How Yotam Ottolenghi Comes Up With a New Recipe

First: the hand with the wooden spoon. While gathering the ingredients to make my zaalouk — a Moroccan salad or dip that’s so perfect for this time of the year, when vegetables are begging to be charred and eaten outside, with friends and bread — I had a deep sense of comfort. I was in familiar territory. Peppers and eggplants, tomatoes and tomato paste, my happy place. Olive oil, tahini, lemon juice and garlic, my home. Spices from the spice rack: cumin, paprika, chile flakes. Herbs freshly gathered: parsley and cilantro.

As I set about charring my eggplants and peppers, I considered all the directions I could take with this set of ingredients: a roasted vegetable soup or a deeply flavored pasta sauce, blitzed or chunky, each with its own result. Spooned on rice, it could be a stew. Cooked in a pan with some eggs, it would be shakshuka, my favorite breakfast. Keeping the tomatoes raw, I could make a sandwich in a pita, adding roasted eggplant, some tahini and parsley sauce.

Warm dips, hot soups, cold salsas, thick sauces, chopped salads: The ingredients’ potential gave me a sort of unthinking ease that I don’t always have when trying out new recipes. We talk about comfort food and comfort eating, but it is in such instances, when you know your ingredients so well and they know one another, that it also makes sense to talk about comfort cooking.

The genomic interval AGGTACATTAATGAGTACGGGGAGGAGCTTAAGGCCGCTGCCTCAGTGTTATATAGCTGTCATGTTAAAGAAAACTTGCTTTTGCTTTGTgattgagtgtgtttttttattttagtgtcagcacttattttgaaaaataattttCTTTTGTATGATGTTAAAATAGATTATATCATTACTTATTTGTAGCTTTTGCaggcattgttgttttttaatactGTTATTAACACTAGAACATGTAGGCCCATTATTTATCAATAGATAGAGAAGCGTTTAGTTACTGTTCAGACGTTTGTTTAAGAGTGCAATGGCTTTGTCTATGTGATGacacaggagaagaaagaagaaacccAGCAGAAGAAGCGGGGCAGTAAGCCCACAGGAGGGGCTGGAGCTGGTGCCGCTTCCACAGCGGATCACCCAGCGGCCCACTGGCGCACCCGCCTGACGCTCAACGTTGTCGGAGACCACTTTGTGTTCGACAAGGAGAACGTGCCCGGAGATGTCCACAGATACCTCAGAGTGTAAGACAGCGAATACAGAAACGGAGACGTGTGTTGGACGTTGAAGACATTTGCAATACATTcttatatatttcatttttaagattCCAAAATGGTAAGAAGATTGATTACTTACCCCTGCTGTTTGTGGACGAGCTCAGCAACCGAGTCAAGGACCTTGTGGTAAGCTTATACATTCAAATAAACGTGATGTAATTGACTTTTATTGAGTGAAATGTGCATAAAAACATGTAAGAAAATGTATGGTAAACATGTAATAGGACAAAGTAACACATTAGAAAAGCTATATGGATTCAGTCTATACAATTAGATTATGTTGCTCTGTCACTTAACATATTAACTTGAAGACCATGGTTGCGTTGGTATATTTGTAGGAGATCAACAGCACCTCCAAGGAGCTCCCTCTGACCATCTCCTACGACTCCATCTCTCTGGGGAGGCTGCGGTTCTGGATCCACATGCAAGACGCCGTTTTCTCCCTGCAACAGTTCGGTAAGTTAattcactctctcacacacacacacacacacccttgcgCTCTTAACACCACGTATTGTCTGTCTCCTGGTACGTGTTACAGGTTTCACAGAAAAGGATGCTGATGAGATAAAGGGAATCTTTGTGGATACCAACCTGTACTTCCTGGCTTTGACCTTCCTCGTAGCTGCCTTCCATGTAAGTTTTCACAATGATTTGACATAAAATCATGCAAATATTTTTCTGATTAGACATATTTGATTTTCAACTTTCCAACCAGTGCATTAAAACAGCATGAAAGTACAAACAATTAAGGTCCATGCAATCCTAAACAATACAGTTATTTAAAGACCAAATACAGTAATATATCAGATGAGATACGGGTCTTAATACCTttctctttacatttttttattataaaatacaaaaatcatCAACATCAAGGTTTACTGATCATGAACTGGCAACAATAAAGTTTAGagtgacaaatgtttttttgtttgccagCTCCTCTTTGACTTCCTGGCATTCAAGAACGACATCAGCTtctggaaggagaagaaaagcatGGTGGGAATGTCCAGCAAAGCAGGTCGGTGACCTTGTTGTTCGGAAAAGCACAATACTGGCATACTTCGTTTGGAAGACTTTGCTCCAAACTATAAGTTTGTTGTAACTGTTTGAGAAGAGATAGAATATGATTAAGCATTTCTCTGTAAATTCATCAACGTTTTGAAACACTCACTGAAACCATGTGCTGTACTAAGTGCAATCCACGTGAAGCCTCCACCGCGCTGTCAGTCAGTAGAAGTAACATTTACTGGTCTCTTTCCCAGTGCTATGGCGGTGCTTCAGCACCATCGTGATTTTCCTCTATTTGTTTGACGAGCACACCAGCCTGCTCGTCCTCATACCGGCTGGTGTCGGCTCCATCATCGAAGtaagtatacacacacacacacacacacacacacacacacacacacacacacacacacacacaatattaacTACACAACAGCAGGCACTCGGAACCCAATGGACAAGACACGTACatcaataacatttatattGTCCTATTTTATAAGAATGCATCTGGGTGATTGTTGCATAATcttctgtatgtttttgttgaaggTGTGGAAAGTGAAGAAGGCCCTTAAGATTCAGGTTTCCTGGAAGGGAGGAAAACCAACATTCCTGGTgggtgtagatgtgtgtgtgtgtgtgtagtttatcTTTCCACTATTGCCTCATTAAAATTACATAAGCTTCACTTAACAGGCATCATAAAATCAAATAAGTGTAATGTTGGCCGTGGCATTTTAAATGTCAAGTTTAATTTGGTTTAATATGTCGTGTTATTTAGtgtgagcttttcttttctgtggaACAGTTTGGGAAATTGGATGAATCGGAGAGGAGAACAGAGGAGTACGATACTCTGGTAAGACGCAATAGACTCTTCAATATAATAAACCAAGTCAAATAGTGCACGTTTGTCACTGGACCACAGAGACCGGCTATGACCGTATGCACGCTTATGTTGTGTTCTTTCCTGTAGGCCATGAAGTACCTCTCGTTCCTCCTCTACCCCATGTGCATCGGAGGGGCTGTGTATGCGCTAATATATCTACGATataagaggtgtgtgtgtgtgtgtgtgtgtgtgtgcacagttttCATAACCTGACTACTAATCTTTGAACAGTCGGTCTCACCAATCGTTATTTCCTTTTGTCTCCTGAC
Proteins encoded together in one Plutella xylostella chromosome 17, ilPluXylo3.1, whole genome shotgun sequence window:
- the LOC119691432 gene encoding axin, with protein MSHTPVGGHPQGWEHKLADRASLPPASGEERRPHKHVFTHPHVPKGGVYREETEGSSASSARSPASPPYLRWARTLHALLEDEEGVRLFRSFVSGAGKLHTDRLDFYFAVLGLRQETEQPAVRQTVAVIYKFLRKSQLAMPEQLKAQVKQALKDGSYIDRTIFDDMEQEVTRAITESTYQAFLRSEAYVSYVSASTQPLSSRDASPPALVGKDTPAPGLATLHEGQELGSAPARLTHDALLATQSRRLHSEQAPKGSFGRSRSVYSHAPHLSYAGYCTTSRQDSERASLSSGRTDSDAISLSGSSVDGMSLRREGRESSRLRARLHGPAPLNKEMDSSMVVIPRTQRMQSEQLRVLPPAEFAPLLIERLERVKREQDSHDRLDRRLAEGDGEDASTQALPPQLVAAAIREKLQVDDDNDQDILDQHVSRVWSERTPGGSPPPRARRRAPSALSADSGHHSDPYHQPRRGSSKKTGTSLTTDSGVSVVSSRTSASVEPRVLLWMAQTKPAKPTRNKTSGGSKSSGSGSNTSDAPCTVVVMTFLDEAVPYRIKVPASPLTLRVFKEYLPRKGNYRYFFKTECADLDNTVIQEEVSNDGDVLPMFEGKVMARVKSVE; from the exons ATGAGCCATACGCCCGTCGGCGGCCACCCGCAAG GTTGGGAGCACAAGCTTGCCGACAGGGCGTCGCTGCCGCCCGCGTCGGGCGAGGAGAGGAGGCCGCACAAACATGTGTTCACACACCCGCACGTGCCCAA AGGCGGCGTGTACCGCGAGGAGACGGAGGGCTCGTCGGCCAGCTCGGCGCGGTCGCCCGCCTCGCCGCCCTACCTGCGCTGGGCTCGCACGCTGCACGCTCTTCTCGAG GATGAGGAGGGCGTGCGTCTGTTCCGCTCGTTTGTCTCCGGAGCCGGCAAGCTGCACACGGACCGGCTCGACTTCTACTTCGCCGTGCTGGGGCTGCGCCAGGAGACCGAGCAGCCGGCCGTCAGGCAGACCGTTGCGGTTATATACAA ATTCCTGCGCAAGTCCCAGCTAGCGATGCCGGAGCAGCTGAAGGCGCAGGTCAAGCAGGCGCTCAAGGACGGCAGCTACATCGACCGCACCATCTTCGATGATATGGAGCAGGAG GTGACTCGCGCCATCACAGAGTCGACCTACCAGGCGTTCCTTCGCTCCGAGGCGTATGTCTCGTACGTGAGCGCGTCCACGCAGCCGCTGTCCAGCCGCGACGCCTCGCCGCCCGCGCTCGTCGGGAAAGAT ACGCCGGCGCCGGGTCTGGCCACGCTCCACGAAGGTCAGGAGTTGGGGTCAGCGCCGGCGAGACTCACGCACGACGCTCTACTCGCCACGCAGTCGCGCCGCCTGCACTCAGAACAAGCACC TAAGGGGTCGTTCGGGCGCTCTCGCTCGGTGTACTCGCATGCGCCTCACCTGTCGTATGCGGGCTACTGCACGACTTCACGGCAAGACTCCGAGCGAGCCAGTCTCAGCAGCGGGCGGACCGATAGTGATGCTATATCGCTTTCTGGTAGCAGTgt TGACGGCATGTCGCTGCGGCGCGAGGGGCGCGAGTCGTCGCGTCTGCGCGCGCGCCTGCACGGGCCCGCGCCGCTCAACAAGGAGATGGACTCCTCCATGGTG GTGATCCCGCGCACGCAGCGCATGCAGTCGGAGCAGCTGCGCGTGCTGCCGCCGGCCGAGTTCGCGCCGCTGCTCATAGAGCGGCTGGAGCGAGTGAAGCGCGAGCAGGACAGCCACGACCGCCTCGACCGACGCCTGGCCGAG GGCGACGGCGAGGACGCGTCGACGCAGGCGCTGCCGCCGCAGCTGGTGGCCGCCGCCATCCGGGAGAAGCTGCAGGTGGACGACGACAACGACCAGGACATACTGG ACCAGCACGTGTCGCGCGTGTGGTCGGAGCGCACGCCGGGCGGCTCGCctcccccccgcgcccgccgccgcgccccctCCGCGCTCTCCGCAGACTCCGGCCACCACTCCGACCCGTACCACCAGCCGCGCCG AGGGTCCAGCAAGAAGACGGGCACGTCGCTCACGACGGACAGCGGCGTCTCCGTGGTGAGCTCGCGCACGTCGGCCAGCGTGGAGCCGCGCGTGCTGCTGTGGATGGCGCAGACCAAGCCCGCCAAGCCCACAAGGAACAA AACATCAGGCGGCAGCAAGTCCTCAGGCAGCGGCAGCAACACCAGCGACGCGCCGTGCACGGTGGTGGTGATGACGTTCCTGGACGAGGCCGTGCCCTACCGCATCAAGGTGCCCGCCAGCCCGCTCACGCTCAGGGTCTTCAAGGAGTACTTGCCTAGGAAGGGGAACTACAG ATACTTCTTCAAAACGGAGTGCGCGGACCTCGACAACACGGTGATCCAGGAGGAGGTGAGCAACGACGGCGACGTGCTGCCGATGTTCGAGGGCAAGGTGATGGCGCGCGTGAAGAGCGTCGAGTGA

To me, this kind of cooking feels like standing on a firm foundation. It means you can freestyle and play around. Herbs you have on hand can be substituted (dill and basil here, instead of parsley and cilantro); spices can be added or substituted (caraway and cardamom are good candidates here). To top it off, it’s a case of opening the fridge and seeing what’s there: buttermilk and feta dressing, perhaps, instead of tahini, or maybe harissa, pine nuts and eggs, to be poached or fried.

That was the hand with the wooden spoon. The other hand was skipping frantically along Segnit’s “flavor wheel,” the clever device at the heart of this book and its predecessor, “The Flavor Thesaurus.” Choose an ingredient — eggplant! Spin the wheel, and Segnit will remind you of pairings you know work well. (Eggplants “dream of sheep,” she writes. “Their favorite meat is lamb, their chosen yogurt sheep’s.”) She also tells you why they work.

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